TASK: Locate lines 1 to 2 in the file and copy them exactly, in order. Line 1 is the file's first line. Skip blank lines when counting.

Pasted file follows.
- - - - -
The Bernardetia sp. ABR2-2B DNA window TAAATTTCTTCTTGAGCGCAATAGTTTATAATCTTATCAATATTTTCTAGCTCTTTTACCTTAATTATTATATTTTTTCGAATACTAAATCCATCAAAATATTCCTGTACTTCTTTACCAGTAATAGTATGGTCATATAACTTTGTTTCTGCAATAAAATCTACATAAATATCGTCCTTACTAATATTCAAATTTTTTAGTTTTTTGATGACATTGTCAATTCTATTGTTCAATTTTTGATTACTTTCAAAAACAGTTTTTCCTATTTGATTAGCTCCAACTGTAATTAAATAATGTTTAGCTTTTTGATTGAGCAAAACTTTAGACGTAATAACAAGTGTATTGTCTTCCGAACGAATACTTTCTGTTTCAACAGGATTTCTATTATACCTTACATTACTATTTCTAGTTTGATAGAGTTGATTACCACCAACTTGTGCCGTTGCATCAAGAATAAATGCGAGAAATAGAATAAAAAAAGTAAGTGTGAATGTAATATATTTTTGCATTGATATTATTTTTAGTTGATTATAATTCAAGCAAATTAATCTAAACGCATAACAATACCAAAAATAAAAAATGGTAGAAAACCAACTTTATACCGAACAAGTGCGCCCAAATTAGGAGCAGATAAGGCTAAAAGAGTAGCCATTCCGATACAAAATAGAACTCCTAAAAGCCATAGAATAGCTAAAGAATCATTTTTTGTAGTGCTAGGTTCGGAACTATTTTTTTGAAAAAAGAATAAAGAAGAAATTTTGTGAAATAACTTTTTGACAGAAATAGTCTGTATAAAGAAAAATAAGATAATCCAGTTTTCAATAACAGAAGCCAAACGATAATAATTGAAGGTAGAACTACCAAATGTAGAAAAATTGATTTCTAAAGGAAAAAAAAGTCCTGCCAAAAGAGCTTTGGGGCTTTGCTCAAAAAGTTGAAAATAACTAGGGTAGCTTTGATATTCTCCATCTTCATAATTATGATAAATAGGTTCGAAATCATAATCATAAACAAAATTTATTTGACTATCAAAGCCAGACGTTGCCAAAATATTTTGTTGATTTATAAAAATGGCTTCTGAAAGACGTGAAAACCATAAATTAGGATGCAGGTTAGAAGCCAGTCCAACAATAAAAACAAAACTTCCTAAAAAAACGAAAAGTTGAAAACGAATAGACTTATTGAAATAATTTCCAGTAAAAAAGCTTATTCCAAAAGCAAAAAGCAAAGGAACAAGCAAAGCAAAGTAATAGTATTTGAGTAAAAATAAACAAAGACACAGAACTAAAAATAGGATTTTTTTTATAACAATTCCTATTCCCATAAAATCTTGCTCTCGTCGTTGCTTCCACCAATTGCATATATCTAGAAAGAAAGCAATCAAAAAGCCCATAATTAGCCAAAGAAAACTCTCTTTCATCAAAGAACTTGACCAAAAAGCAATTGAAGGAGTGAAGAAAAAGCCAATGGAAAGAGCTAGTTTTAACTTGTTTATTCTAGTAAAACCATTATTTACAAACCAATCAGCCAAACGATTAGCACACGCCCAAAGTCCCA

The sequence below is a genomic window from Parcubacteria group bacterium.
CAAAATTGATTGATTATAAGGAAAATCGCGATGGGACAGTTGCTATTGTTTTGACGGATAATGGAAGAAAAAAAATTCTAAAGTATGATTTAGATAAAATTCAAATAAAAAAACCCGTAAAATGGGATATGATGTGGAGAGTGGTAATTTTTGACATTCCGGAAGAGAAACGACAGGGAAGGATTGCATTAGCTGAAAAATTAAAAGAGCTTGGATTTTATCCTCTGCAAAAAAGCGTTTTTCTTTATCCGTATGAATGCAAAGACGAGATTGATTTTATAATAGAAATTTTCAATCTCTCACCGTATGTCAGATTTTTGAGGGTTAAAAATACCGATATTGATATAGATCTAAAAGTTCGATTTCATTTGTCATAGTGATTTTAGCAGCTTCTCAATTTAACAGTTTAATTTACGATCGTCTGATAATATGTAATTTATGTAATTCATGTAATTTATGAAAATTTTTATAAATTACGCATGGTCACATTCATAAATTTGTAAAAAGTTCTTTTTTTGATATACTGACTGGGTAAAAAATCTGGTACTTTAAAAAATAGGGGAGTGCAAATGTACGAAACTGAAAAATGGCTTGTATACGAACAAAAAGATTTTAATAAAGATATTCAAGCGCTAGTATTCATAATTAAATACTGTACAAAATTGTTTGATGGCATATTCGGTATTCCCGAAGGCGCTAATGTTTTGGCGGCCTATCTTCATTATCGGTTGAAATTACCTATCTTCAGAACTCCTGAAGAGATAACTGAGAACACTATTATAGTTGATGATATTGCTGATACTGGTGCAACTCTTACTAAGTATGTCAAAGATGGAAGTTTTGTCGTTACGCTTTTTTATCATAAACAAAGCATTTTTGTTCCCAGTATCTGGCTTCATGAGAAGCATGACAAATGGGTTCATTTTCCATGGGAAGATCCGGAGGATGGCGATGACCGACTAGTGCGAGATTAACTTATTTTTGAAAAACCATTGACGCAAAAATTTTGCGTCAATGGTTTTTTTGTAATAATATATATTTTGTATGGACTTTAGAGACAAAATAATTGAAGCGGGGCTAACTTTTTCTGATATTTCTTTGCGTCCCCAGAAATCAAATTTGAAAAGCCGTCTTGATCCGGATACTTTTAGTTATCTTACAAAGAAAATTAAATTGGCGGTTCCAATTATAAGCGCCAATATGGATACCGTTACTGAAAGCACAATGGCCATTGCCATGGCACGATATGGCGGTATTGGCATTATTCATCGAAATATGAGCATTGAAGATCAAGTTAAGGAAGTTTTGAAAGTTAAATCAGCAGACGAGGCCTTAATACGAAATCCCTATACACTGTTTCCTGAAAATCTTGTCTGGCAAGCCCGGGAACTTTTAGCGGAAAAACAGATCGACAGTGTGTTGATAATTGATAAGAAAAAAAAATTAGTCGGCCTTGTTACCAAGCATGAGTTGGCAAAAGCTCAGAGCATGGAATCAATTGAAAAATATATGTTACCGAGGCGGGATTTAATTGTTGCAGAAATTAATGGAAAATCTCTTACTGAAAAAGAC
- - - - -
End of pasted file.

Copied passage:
The Bernardetia sp. ABR2-2B DNA window TAAATTTCTTCTTGAGCGCAATAGTTTATAATCTTATCAATATTTTCTAGCTCTTTTACCTTAATTATTATATTTTTTCGAATACTAAATCCATCAAAATATTCCTGTACTTCTTTACCAGTAATAGTATGGTCATATAACTTTGTTTCTGCAATAAAATCTACATAAATATCGTCCTTACTAATATTCAAATTTTTTAGTTTTTTGATGACATTGTCAATTCTATTGTTCAATTTTTGATTACTTTCAAAAACAGTTTTTCCTATTTGATTAGCTCCAACTGTAATTAAATAATGTTTAGCTTTTTGATTGAGCAAAACTTTAGACGTAATAACAAGTGTATTGTCTTCCGAACGAATACTTTCTGTTTCAACAGGATTTCTATTATACCTTACATTACTATTTCTAGTTTGATAGAGTTGATTACCACCAACTTGTGCCGTTGCATCAAGAATAAATGCGAGAAATAGAATAAAAAAAGTAAGTGTGAATGTAATATATTTTTGCATTGATATTATTTTTAGTTGATTATAATTCAAGCAAATTAATCTAAACGCATAACAATACCAAAAATAAAAAATGGTAGAAAACCAACTTTATACCGAACAAGTGCGCCCAAATTAGGAGCAGATAAGGCTAAAAGAGTAGCCATTCCGATACAAAATAGAACTCCTAAAAGCCATAGAATAGCTAAAGAATCATTTTTTGTAGTGCTAGGTTCGGAACTATTTTTTTGAAAAAAGAATAAAGAAGAAATTTTGTGAAATAACTTTTTGACAGAAATAGTCTGTATAAAGAAAAATAAGATAATCCAGTTTTCAATAACAGAAGCCAAACGATAATAATTGAAGGTAGAACTACCAAATGTAGAAAAATTGATTTCTAAAGGAAAAAAAAGTCCTGCCAAAAGAGCTTTGGGGCTTTGCTCAAAAAGTTGAAAATAACTAGGGTAGCTTTGATATTCTCCATCTTCATAATTATGATAAATAGGTTCGAAATCATAATCATAAACAAAATTTATTTGACTATCAAAGCCAGACGTTGCCAAAATATTTTGTTGATTTATAAAAATGGCTTCTGAAAGACGTGAAAACCATAAATTAGGATGCAGGTTAGAAGCCAGTCCAACAATAAAAACAAAACTTCCTAAAAAAACGAAAAGTTGAAAACGAATAGACTTATTGAAATAATTTCCAGTAAAAAAGCTTATTCCAAAAGCAAAAAGCAAAGGAACAAGCAAAGCAAAGTAATAGTATTTGAGTAAAAATAAACAAAGACACAGAACTAAAAATAGGATTTTTTTTATAACAATTCCTATTCCCATAAAATCTTGCTCTCGTCGTTGCTTCCACCAATTGCATATATCTAGAAAGAAAGCAATCAAAAAGCCCATAATTAGCCAAAGAAAACTCTCTTTCATCAAAGAACTTGACCAAAAAGCAATTGAAGGAGTGAAGAAAAAGCCAATGGAAAGAGCTAGTTTTAACTTGTTTATTCTAGTAAAACCATTATTTACAAACCAATCAGCCAAACGATTAGCACACGCCCAAAGTCCCA

The sequence below is a genomic window from Parcubacteria group bacterium.